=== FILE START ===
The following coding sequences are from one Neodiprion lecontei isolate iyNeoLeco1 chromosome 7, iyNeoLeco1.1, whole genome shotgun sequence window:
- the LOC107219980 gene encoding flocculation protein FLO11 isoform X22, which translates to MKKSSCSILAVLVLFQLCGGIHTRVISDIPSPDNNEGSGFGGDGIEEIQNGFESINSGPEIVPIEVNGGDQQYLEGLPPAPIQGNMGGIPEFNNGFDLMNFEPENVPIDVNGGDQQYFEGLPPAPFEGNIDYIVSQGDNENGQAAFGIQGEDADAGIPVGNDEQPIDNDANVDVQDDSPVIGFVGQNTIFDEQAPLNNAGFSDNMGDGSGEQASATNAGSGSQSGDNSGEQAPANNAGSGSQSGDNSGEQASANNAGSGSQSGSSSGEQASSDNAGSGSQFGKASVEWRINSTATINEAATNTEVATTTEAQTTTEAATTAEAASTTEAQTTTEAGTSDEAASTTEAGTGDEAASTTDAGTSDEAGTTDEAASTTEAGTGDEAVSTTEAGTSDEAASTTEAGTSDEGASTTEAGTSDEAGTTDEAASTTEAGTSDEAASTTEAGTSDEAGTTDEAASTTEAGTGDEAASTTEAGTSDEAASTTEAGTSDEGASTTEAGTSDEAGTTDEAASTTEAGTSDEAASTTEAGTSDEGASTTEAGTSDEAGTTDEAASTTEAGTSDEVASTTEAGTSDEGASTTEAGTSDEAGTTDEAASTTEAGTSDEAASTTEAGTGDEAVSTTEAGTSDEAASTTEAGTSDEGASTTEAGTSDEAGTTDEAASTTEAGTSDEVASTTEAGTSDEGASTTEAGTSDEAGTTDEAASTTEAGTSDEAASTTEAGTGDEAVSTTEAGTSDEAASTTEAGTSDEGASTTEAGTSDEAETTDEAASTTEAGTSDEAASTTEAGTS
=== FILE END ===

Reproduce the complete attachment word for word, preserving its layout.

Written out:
The following coding sequences are from one Neodiprion lecontei isolate iyNeoLeco1 chromosome 7, iyNeoLeco1.1, whole genome shotgun sequence window:
- the LOC107219980 gene encoding flocculation protein FLO11 isoform X22, which translates to MKKSSCSILAVLVLFQLCGGIHTRVISDIPSPDNNEGSGFGGDGIEEIQNGFESINSGPEIVPIEVNGGDQQYLEGLPPAPIQGNMGGIPEFNNGFDLMNFEPENVPIDVNGGDQQYFEGLPPAPFEGNIDYIVSQGDNENGQAAFGIQGEDADAGIPVGNDEQPIDNDANVDVQDDSPVIGFVGQNTIFDEQAPLNNAGFSDNMGDGSGEQASATNAGSGSQSGDNSGEQAPANNAGSGSQSGDNSGEQASANNAGSGSQSGSSSGEQASSDNAGSGSQFGKASVEWRINSTATINEAATNTEVATTTEAQTTTEAATTAEAASTTEAQTTTEAGTSDEAASTTEAGTGDEAASTTDAGTSDEAGTTDEAASTTEAGTGDEAVSTTEAGTSDEAASTTEAGTSDEGASTTEAGTSDEAGTTDEAASTTEAGTSDEAASTTEAGTSDEAGTTDEAASTTEAGTGDEAASTTEAGTSDEAASTTEAGTSDEGASTTEAGTSDEAGTTDEAASTTEAGTSDEAASTTEAGTSDEGASTTEAGTSDEAGTTDEAASTTEAGTSDEVASTTEAGTSDEGASTTEAGTSDEAGTTDEAASTTEAGTSDEAASTTEAGTGDEAVSTTEAGTSDEAASTTEAGTSDEGASTTEAGTSDEAGTTDEAASTTEAGTSDEVASTTEAGTSDEGASTTEAGTSDEAGTTDEAASTTEAGTSDEAASTTEAGTGDEAVSTTEAGTSDEAASTTEAGTSDEGASTTEAGTSDEAETTDEAASTTEAGTSDEAASTTEAGTS